A remarkable story of how a doctor’s faith-in-action in rural Indiana helped shine the light on America’s opioid epidemic.
Dr. William Cooke, Indiana’s Family Physician of the Year, was recently on the front lines of one of America’s most devastatingly concentrated outbreaks of HIV, fueled by the widespread opioid drug use in his community. It made international headlines and brought major attention to America’s opioid crisis. The only doctor in the small town of Austin, Indiana at the time, Dr. Cooke wasn’t prepared for the role. He’d always imagined himself giving back to his community, but he never thought he’d be taking on government as a voice for the forgotten and hopeless of his town. He stepped up and soon found himself before then-governor Mike Pence, urging him to implement the controversial needle-swap program, which the governor reluctantly did to great success in curbing HIV spread.
Dr. Cooke nearly lost his practice during this crisis, treating every addicted person who came to him, regardless of whether they had Medicaid. And he never expected to be treating numerous hopeless, addicted mothers and delivering their babies, but he did and followed them afterward. Some stories ended well and others didn’t, but his love for the people of his community was never misplaced, and with God’s help he was able to make a true impact–he is internationally recognized for his work fighting HIV and opioid addiction–on the town and spread some hope. This is the story of how.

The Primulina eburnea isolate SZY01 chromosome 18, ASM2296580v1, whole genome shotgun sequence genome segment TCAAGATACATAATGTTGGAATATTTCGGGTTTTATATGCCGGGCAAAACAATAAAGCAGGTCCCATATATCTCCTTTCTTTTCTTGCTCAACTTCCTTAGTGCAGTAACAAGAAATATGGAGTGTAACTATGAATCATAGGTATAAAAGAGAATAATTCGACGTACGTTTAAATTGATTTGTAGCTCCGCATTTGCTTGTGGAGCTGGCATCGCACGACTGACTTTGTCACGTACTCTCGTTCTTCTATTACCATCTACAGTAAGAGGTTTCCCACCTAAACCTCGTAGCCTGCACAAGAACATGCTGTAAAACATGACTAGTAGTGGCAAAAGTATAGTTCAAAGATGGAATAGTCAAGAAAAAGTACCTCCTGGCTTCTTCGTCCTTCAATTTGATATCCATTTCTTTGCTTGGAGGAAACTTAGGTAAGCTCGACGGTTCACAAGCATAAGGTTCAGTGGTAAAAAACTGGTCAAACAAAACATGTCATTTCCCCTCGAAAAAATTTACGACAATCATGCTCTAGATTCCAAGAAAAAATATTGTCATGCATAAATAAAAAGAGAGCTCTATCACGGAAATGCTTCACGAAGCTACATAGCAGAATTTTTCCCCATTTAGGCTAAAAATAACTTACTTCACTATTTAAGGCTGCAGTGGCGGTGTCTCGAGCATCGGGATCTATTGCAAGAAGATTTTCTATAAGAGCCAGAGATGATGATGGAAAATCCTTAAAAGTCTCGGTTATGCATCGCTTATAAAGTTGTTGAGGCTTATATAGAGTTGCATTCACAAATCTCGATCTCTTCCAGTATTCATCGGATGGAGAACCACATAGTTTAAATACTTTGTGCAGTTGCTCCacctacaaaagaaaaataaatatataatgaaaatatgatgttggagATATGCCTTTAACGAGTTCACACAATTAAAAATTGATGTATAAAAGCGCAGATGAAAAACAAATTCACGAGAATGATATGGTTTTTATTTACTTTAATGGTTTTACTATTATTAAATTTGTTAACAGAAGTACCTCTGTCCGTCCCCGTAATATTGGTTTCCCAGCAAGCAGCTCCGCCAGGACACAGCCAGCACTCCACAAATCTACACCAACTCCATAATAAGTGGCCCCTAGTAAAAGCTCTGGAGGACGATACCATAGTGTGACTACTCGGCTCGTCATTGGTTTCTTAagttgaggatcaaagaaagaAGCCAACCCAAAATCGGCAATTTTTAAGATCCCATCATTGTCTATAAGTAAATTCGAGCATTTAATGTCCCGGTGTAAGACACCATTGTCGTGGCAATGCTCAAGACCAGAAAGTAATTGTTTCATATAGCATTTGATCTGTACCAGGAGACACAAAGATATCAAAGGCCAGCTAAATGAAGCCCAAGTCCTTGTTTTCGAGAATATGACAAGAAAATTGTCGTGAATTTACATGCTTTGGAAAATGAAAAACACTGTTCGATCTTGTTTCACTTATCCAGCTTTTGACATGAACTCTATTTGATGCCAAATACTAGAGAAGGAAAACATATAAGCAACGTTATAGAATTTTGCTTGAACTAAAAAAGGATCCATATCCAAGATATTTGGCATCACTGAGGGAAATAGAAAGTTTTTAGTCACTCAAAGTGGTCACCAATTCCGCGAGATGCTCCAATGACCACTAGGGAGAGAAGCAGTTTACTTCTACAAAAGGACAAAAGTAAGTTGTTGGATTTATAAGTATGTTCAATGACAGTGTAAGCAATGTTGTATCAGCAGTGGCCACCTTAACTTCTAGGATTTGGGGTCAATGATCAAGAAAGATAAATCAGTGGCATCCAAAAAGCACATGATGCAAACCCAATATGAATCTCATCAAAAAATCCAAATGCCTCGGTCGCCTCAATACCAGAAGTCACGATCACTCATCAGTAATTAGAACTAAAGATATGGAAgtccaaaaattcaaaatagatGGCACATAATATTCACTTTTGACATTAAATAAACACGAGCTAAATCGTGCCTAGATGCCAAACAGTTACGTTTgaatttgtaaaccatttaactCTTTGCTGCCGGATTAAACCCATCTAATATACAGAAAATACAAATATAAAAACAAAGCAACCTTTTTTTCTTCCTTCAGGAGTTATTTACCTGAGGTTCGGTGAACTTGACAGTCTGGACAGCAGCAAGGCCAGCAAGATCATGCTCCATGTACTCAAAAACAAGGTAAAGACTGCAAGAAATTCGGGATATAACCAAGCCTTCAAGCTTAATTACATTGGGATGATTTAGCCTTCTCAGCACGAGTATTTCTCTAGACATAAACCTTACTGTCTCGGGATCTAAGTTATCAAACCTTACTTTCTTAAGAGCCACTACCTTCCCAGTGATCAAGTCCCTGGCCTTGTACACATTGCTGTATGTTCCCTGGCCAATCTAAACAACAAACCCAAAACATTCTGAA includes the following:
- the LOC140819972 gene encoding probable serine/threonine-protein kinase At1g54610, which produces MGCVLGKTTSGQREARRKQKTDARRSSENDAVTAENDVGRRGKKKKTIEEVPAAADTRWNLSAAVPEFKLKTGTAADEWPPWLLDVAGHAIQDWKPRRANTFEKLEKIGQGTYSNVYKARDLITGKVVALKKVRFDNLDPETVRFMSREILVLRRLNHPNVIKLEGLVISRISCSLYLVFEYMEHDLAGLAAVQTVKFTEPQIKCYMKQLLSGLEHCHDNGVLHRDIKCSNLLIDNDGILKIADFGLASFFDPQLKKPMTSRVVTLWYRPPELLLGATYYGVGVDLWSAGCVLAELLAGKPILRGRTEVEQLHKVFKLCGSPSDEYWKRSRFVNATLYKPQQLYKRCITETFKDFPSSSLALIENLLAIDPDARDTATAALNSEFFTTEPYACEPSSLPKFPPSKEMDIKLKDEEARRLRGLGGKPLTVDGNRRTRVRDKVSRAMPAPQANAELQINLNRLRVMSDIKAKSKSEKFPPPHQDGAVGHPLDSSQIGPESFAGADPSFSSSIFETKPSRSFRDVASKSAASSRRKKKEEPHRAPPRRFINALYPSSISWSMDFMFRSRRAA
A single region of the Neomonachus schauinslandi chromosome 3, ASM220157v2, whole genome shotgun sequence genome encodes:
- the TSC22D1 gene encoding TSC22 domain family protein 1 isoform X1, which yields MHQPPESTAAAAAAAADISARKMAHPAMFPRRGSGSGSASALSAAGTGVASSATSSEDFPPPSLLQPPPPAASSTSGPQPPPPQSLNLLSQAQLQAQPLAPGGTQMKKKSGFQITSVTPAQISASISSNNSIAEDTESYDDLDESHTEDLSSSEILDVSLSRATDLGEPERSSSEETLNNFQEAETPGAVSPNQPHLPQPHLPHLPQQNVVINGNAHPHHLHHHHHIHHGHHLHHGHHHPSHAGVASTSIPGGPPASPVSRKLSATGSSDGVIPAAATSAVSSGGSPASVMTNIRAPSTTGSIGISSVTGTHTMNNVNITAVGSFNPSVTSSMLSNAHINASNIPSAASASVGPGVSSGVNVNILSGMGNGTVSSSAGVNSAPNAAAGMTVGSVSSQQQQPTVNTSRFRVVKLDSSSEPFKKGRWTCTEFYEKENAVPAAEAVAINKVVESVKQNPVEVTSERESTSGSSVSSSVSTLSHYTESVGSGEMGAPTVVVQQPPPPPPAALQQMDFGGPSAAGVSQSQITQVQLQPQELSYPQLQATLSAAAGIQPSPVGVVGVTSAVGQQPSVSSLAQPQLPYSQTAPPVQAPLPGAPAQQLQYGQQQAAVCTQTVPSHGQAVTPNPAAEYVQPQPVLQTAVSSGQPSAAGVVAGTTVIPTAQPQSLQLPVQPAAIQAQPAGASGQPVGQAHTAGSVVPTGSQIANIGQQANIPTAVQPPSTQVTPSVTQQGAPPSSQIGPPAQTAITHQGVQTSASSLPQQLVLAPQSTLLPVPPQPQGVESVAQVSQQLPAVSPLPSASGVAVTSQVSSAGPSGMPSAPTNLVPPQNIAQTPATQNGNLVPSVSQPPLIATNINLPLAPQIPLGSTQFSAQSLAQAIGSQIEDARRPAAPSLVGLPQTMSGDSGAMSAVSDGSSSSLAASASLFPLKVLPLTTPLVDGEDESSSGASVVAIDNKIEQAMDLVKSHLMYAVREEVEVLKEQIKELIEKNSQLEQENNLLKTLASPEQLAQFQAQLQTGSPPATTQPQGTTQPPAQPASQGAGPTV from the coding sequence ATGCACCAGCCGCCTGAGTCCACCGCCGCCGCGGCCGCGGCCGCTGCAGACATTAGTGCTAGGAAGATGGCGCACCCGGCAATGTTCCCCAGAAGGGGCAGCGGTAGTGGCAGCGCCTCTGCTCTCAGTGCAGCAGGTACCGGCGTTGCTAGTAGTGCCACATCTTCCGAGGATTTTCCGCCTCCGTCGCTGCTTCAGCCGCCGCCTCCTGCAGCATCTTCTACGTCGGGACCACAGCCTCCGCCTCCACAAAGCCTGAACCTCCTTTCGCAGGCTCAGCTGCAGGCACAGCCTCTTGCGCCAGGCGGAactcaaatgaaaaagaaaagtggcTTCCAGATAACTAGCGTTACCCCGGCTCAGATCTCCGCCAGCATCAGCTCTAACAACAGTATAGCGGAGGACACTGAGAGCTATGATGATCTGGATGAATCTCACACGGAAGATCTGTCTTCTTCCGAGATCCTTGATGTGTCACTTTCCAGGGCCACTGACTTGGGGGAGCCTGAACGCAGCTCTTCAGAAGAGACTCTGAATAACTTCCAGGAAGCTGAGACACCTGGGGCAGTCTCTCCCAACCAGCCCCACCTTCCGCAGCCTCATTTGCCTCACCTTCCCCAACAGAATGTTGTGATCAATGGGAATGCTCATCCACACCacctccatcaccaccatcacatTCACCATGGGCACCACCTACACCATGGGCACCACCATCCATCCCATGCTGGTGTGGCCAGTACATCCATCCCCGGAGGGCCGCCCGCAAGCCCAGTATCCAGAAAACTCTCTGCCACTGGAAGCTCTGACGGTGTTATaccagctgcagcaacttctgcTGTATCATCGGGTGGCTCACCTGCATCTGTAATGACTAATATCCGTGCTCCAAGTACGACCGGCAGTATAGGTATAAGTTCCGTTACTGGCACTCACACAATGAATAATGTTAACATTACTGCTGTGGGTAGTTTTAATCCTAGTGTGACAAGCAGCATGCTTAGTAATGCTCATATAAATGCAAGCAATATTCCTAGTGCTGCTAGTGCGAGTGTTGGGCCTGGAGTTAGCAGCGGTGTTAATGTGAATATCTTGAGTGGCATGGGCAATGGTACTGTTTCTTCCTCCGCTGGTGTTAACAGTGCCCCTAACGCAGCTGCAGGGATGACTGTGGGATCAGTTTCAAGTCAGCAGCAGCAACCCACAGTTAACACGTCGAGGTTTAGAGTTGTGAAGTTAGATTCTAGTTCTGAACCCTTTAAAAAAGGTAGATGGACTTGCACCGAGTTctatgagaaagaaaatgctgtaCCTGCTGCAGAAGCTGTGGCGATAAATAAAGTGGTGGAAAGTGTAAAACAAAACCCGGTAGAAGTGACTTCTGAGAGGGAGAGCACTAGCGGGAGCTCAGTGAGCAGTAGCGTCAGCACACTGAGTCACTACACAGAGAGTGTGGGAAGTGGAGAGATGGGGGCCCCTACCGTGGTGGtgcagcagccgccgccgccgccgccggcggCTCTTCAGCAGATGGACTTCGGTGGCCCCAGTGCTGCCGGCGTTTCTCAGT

Through this book, readers will come to understand and empathize with a struggling subculture of brothers and sisters whose pain impacts everyone. They’ll learn how love can be applied toward healing and changing society for a better future. And they’ll be inspired by how the faith and courage of one person can make a real difference.